However, after a while, once you’re gotten a core group, if you feel you want to go private and let your hair down a little, it’s really simple. You go to setting and click the checkbox:

Then anything you say after you go private is protected. That means only people that you approve to follow you can see your tweets. Of course, regardless of whether you are protected or not, you want to make sure that you’re being professional, especially since your followers can take screenshots of what you say and share those with anyone they want.

4. Follow, read, and tweet

  • Follow @bstockus and @reginarocks
  • Explore tweets in the #ElemMathChat hashtag.
  • Tweet something. If you’re not sure what to tweet out, here are a couple of ideas:
    • What is one thing you are wondering about during our session today?
    • What is one thing you are looking forward to this school year – it doesn’t even have to be math related.
    • Share a link to an online resource that you like to use in your planning.

Be sure to include the hashtag #rrmathrocks in your tweet.



Welcome to Math Rocks 2015-16!

We are so excited to learn and grow with you this year in Round Rock ISD’s inaugural Math Rocks cohort! We have two goals we will be exploring and striving toward this year:

  • Relationships – We want you to explore and foster your relationships with math, your students, and fellow educators.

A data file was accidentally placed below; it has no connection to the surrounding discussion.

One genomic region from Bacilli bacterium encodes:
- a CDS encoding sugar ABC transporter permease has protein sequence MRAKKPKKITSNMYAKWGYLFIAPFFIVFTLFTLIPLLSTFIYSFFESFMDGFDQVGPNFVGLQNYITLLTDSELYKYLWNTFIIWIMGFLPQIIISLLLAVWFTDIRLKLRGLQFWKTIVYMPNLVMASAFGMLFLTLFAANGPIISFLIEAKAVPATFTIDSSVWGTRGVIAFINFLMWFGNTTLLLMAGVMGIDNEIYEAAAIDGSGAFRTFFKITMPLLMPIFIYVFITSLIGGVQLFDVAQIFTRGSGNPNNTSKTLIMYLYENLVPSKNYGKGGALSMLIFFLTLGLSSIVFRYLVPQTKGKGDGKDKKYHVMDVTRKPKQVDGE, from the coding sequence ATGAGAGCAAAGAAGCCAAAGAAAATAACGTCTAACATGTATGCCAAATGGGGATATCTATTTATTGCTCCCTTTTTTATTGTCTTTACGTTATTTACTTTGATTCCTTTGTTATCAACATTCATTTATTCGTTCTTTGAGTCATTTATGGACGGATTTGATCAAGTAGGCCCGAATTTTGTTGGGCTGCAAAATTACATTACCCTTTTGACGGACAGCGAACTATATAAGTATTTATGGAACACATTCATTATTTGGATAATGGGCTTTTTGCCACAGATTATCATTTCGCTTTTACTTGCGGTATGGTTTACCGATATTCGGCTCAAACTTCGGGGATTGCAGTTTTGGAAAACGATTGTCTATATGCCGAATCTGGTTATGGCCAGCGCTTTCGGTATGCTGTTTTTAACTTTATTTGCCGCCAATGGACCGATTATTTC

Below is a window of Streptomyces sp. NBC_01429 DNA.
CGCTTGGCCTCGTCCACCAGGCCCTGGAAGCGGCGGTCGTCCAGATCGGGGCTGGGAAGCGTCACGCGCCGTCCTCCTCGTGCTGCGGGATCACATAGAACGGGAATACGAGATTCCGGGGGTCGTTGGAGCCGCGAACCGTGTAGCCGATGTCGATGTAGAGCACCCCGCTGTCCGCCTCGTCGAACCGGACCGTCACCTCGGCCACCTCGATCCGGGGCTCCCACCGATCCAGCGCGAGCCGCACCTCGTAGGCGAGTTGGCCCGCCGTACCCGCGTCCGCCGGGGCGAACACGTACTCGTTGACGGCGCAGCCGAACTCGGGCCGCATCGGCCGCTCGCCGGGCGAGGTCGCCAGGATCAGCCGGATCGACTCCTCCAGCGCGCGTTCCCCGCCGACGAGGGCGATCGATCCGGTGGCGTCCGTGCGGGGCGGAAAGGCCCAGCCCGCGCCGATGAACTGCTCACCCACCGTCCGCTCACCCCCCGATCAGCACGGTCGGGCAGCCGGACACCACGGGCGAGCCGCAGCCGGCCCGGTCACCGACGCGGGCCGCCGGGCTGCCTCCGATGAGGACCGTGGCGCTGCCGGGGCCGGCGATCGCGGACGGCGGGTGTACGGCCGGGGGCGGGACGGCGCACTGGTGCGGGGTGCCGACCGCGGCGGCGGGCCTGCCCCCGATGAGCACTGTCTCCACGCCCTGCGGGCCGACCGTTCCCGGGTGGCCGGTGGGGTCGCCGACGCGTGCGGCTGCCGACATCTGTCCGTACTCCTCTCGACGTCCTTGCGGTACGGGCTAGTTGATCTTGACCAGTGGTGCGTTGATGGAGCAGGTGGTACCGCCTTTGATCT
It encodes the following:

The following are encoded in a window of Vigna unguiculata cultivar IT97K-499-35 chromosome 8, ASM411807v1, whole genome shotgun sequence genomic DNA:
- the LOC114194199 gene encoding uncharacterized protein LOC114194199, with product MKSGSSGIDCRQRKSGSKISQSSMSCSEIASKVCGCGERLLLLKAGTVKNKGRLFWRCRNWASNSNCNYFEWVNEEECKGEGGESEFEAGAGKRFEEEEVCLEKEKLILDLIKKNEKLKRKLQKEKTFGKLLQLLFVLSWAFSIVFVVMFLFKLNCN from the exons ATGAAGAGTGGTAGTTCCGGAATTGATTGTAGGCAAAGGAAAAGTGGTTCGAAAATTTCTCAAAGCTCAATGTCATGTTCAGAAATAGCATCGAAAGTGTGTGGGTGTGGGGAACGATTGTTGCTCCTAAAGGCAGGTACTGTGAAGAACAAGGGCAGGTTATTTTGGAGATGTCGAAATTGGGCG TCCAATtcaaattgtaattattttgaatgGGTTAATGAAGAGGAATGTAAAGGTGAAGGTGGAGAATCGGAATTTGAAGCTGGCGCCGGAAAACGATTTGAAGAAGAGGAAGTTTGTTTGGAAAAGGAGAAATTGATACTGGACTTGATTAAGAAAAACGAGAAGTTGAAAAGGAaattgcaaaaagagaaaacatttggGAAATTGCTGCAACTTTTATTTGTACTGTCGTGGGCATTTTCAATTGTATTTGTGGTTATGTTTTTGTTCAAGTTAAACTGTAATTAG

• Curiosity – We want you to have the opportunity to be genuinely curious in your teaching of math and to foster your students’ curiosity toward math.

One of the ways we’ll be working toward both of these goals is by “plugging in” to the Math Twitter Blogosphere, a network of math educators from around the world. The Math Twitter Blogosphere (MTBoS, for short) is an informal network of math teachers who have found community together on the internet through Twitter and blogs. Over time, this diverse group has grown in number and in scope of activities. They’ve built resources, curricula, websites, and even co-authored a book. They run online workshop sessions, problem-solving groups, and weekly meetings via Twitter and webinar. Their online connections have even spilled over into “real life” with a yearly conference called Twitter Math Camp.

This year you’ll have the chance to explore this online community to see how you can use it as a resource to build relationships and spark curiosity. No matter how unfamiliar you may be with social media, we’re here to guide you. There’s something for everyone in the MTBoS, and we look forward to exploring it with you!


To give credit where credit is due, we’re basing this work on the MTBoS’s own website dedicated to guiding educators on a tour of the community.